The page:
BDP excluded from consensus on official language

29 August 2013 /ALİ ASLAN KILIÇ, ANKARA – Zaman – Members from three political parties of the Constitutional Reconciliation Commission, which is working to draft a new constitution for the country, on Wednesday agreed on a constitutional article that defines Turkey’s official language as Turkish, while an objection from the pro-Kurdish Peace and Democracy Party’s (BDP) has been ignored.

Since the start of this week, the commission has been discussing the preamble of the constitution. The third article, which is about the integrity of the state, its official language, flag, national anthem and capital, began to be discussed by the commission members on Tuesday. The ruling Justice and Development Party (AK Party), the main opposition Republican People’s Party (CHP) and Nationalist Movement Party (MHP) agreed to keep Turkey’s official language as Turkish. In line with an agreement the parties had previously made, this article was written in green to indicate that a consensus has been reached on it. Articles on which the parties have not reached an agreement are written in red.

The consensus on the article has been possible thanks to the AK Party removing its reservations about referring to Turkish as an official language of the country. The BDP is against the reference of Turkish as the official language, claiming that a state cannot have an official language.

Ahmet İyimaya, a member of the commission from the ranks of the AK Party, said the official language of the state is a subtitle of the Article 3 of the constitution and his party decided to change its attitude towards this article so that an agreement could be reached.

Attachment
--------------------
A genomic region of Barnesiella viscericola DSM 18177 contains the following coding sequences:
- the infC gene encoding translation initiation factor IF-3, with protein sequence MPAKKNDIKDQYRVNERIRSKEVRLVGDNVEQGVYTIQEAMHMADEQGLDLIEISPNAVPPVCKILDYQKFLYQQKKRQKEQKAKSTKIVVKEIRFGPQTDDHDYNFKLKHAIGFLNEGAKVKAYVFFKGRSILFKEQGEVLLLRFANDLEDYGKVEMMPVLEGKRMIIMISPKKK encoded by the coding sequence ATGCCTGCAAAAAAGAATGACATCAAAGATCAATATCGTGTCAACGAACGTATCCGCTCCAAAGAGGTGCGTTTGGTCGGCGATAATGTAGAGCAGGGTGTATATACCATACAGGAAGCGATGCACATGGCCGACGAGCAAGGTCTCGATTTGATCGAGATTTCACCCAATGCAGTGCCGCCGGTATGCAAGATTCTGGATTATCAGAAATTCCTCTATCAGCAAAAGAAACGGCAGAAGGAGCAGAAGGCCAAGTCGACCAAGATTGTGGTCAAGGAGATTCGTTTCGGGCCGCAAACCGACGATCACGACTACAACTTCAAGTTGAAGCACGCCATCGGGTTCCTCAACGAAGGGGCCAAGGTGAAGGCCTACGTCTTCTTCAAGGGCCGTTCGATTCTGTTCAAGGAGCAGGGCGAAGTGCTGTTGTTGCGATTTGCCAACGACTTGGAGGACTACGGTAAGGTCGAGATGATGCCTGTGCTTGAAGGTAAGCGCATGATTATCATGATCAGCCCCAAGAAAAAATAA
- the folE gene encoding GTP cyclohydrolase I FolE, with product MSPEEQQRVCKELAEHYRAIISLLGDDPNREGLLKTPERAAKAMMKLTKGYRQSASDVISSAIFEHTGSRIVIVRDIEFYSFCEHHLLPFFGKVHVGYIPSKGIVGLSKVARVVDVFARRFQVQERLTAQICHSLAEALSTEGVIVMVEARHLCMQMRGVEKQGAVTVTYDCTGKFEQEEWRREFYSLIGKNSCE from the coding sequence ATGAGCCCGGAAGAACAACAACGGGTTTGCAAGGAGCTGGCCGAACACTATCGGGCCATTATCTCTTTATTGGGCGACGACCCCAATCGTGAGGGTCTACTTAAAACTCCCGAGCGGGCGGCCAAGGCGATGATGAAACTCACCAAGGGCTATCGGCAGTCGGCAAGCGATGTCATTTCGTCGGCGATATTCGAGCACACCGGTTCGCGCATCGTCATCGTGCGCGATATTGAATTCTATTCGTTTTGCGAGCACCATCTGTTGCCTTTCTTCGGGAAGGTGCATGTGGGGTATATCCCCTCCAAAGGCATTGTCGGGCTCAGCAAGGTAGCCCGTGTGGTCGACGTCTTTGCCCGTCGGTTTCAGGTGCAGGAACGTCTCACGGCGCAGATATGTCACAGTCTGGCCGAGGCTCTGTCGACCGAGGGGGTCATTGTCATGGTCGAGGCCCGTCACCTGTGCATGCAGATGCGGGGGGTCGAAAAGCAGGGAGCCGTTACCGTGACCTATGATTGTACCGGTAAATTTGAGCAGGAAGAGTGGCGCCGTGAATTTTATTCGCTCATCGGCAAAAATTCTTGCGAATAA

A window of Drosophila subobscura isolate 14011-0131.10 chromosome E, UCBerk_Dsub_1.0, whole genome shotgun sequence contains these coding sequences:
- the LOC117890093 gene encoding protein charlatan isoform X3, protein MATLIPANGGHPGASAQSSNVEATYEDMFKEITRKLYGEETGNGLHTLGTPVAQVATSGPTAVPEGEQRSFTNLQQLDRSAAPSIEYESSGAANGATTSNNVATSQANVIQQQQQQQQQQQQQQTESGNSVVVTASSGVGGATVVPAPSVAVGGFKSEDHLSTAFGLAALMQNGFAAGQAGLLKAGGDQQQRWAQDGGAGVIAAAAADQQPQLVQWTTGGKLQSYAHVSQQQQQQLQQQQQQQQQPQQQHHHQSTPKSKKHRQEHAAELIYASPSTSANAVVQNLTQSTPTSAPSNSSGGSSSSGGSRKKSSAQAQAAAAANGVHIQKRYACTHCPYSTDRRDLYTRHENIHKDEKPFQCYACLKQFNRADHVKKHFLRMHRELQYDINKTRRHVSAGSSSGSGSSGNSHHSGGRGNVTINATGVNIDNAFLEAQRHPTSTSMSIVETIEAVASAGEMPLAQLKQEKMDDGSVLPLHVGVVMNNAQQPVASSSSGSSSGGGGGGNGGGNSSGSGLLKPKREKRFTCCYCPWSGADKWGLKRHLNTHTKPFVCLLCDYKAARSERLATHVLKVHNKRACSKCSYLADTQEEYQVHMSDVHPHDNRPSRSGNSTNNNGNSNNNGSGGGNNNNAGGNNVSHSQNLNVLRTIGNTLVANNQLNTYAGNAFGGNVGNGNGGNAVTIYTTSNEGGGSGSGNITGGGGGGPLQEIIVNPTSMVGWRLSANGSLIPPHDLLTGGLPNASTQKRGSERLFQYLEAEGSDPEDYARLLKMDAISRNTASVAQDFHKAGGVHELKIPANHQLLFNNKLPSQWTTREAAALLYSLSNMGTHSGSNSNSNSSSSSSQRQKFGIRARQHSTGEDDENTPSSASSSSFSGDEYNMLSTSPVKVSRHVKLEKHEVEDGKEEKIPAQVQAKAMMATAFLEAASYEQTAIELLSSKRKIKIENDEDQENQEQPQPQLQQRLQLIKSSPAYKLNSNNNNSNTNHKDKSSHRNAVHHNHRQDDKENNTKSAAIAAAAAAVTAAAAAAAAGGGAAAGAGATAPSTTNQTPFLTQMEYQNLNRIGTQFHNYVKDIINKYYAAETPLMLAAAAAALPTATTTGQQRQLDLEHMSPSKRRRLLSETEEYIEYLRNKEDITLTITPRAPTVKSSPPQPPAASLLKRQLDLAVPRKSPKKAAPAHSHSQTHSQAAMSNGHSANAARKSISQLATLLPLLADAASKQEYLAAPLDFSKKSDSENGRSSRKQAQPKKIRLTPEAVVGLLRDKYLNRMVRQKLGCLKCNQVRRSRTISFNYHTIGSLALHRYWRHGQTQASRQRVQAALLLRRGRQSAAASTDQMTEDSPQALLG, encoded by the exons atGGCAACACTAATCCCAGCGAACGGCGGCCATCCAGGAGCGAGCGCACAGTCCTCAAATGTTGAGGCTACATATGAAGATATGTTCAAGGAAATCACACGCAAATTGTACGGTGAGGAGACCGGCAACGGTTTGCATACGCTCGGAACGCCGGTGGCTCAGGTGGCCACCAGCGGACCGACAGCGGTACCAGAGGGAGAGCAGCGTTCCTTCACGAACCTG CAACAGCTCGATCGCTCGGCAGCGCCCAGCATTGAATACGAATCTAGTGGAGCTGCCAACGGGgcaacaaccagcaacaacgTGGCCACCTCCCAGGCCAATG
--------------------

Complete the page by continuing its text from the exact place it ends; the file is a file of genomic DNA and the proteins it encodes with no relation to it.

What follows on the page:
“Parties can make proposals on an article. But when they withdraw their proposals, this does not mean a backward step. The important thing is to do the right thing. Our first proposal was also right. A state cannot have a certain language. The state is an official body,” he said.

The commission also agreed on the first two articles. The first article of the constitution says “The Turkish state is a republic,” while the second article concerns the characteristics of the Turkish Republic. CHP deputy Atilla Kart, who is also a member of the commission, said the three parties, except for the BDP, agreed on the first three articles of the constitution, which he said were kept the same as in the current Constitution.

So far, the commission, which began its work in October 2011, has reached consensus on 59 articles, while 113 articles of the new constitution have been written with reservations. The parliamentary Constitutional Reconciliation Commission comprises three members from each of the four political parties in Parliament. It met for the first time in October 2011 and started gathering ideas from various segments of society pertaining to their demands for the country’s new constitution. As a result of this input, however, it only managed to begin drafting the articles in May of last year. The commission members differ greatly in their opinion on many topics, an issue that has made it difficult for them to complete the draft.